Monod suggested that uptake of the limiting nutrient is regulated by an enzyme (a permease) and that the form of the relationship between nutrient concentration and specific growth rate was similar to the effect of substrate concentration upon the rate of an enzyme catalysed reaction. The Ks of a microorganism for a nutrient may reflect the effect of nutrient concentration on the permease protein responsible for its uptake.
The Michaelis-Menten relationship for the effect of substrate concentration on the rate of an enzyme catalysed reaction is given by the equation:
where V = rate of reaction, Vmax = maximal rate of reaction, S = substrate concentration, and Km = substrate concentration at which reaction rate = 0.5 Vmax.
The analogous Monod equation for effect of substrate concentration on the specific growth rate of a microorganism is as follows:
where µ = specific growth rate, µmax = maximum specific growth rate in absence of substrate limitation, S = concentration of growth limiting substrate, Ks = substrate concentration which allows the organism to grow at 0.5 µmax.
Extending this analogy with enzyme kinetics, where the reaction constants Vmax and Km are more effectively obtained from the double-reciprocal (Lineweaver-Burk) plot of 1/v × 1/[S], this Monod equation may be rearranged to give a linear function:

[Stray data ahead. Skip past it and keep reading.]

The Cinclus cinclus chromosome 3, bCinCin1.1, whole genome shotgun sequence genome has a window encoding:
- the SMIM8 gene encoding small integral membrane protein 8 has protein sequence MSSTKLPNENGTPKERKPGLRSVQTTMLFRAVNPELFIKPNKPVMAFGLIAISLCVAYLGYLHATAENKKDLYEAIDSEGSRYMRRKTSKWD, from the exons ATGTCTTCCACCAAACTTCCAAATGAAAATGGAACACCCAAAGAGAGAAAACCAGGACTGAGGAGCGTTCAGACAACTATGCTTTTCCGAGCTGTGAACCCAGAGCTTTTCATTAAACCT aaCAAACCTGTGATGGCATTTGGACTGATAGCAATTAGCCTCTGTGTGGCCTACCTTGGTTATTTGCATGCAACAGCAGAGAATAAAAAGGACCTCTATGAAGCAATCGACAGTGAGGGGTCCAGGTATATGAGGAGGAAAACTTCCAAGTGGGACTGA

and replotting the data of Fig. 12 with a vertical axis (ordinate) of 1/µ and horizontal axis (abscissa) of 1/s gives a straight line intercepting the abscissa at 1/µmax and the ordinate at -1/Ks (Fig. 13).
|Fig. 13. A Lineweaver-Burk plot of l/µ against 1/s.|
The Michaelis constant, Km, is a measure of the affinity of an enzyme for its substrate and by analogy the substrate concentration that allows the organism to grow at half maximal rate, Ks, is taken to be a measure of the affinity of the organism for the substrate. Microorganisms can show high affinities for nutrients. For example, the Ks of Fusarium venenatum for glucose measured as described above is 30 µM (= 5.4 mg 1-1).
A word of warning is necessary here because though this analogy with enzyme kinetics is a useful way of remembering the basic kinetics governing growth of liquid cultures, but it has its limitations. In particular it is essential to stay aware that an enzyme reaction rate results from the interaction of a single enzyme with a single substrate whereas the growth rate of a culture, even if you are studying a single substrate, is the outcome of all the integrated metabolic interactions with the substrate and all of its diverse reaction products.